That’s not to say that reformists deny or ignore the power of working-class mobilization. But the working-class membership and support they enjoy, the party’s influence in the unions, and its mobilizing capacity are thought of by reformists only as a pressure to force concessions and pass legislation in congress or through their elected officials. This use of popular mobilization to achieve reforms within the regime is just as far as reformists can go — it’s not in their strategic horizon to force a shift of power away from the state apparatus, which is, in turn, structurally tied to capitalist interests. In the reformist perspective, workers’ power is wielded only as a threat from outside the halls of power, a threat of disruption or even insurgency that never materializes.
There are examples in history, though, in which a coalition of parties put forward a socialist program and was supported by the majority of the electorate, setting the stage for a “democratic” road to socialism. In the absence of a revolutionary leadership, the outcome was not good. The most prominent historical example was the presidency of Salvador Allende in Chile for the Unidad Popular in the 1970s in Chile. The tragic outcome is well known.
There were other, lesser-known examples, such as the Finnish revolution of 1918, defeated because the Social Democratic Party of Finland stubbornly trusted the parliamentary process. Other attempts didn’t get as close to seizing power.
In the mid-1930s, the Communist Parties across the world embraced reformism. Following the directives of Moscow under Stalin, they took part in “popular front” governments with national bourgeois parties in Spain, France, and elsewhere.
The bottom line is that reformists believe the bourgeois state can be transformed to advance workers’ interests, or even seized and used to implement socialism. This illusion flies in the face of the whole history of the 20th century. Whenever crises or wars broke out —- two ills endemic to capitalism —- aspirations of slow progress hit a wall and reformists defended the capitalist order.
Electoralism is only the most common kind of reformism. But reformism takes other forms too: one of them is trade unionism, that is, the narrow focus on organizing at workplaces for economic demands, neglecting or downplaying the task of building a political organization and training revolutionary militants for the long haul. It is easy to fall into this reformist diversion, in particular for those of us who recognize the centrality of class struggle in the fight for socialism.
Another strand of reformism is Kautskyism — this is also referred to as “centrism,” since Kautsky represented the “center” of the prewar SPD, wavering between the party’s left and right wings. Kautsky’s legacy has been recovered from the dustbin of history in recent years. His main contribution to socialist strategy was to argue for what appeared to be a middle ground between reform and revolution. The capitalist class and its state are too powerful, he argued; therefore socialists must avoid any major battle against it. He advocated a “strategy of attrition,” whereby a proletarian party would slowly build its support, gradually eroding the power of the state until the time is ripe for a revolution. Only then, he contended, can we “switch” strategy and confront the state. But for Kautsky that moment never came. When revolutionary situations did arrive in Germany in 1918 and 1923, Kautsky ended up in bourgeois governments.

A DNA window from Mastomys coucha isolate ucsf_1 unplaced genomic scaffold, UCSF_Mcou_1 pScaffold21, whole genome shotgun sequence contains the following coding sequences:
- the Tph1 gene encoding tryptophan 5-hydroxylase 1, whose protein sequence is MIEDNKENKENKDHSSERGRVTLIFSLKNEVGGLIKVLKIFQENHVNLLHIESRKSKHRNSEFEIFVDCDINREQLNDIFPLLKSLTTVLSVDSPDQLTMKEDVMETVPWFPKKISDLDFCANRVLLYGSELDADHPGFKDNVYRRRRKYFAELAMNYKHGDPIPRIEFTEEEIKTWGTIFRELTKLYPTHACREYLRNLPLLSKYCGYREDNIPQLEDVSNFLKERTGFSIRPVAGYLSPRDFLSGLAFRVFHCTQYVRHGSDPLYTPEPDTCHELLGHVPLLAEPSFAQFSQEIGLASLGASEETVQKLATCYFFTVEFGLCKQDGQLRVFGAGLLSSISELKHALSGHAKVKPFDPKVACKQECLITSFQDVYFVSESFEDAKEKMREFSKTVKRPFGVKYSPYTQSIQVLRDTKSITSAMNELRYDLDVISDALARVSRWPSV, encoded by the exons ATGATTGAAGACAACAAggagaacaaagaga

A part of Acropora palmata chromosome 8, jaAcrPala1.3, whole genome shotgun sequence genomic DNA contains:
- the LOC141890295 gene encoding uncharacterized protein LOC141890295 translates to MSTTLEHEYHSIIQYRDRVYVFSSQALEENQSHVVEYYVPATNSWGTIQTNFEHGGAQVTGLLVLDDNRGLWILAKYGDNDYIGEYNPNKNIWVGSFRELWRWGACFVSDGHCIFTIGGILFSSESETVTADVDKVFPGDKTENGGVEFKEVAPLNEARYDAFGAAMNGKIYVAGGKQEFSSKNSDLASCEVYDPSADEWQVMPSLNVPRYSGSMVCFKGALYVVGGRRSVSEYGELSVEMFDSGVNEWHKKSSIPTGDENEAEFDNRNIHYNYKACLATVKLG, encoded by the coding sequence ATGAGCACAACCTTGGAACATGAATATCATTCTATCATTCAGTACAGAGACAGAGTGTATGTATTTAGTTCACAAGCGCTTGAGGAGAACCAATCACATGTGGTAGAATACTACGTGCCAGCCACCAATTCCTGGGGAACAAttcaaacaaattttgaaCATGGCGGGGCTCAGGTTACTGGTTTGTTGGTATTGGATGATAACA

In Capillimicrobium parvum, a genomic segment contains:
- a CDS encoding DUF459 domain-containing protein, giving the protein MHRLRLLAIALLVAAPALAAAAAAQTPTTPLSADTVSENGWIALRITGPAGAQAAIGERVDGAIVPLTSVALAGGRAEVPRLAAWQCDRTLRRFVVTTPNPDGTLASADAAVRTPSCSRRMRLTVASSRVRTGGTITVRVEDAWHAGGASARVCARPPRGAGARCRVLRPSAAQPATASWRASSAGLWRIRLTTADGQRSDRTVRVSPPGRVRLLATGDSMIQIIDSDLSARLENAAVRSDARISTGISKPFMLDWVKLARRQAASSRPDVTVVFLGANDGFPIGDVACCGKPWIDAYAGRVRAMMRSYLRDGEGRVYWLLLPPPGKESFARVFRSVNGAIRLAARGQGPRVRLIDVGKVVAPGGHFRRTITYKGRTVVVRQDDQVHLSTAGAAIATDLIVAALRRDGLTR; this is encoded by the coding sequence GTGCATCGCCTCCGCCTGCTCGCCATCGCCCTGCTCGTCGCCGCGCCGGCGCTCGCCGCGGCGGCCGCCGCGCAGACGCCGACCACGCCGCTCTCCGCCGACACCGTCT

Under the banner of Kautskyism we find those who are sophisticated enough to acknowledge that reformism will not get us socialism, but who are not ready to take a revolutionary road. The cop-out is to indefinitely postpone the preparations for a revolutionary drive. A rupture with capitalism will be needed, but before that, they claim, we need to win a majority through elections.
Our strategic perspective has to downplay the centrality of a revolutionary rupture and navigate a more gradualist approach. For the foreseeable future, left strategy has to revolve around building a movement to pressure the state, gain power within it, change the institutional structure of capitalism, and erode the structural power of capital — rather than vaulting over it.
But a party that puts all its energy into elections, that builds a base and forms its cadre around a strategy of gradual reform, will inevitably find itself woefully unprepared when the moment comes for going on the offensive — taking power. Furthermore, it will also be incapable of defending the gains of the working class in times of crisis.
Conciliation and compromise are inscribed in the nature of reformism. The reformists’ strategic perspective leads them to seek agreement with the union bureaucracy (who, in turn, find common ground with the bosses) instead of fighting it relentlessly; to accommodate to the capitalist state (for example, shedding the radical “abolish the police” for the moderate and vague “defund the police,” even if it’s only for agitation); in brief, to capitulate to the pressures of the existing institutions and the state.
Revolutionaries, in contrast, are committed, resolute fighters with no interest in accommodation or compromise because our goal is precisely to undermine and finally supersede the institutions of power under capitalism. This does not imply an “ultraleft” approach that does not recognize when a compromise is imposed by an insurmountable disadvantage in the relation of forces. As Lenin put it,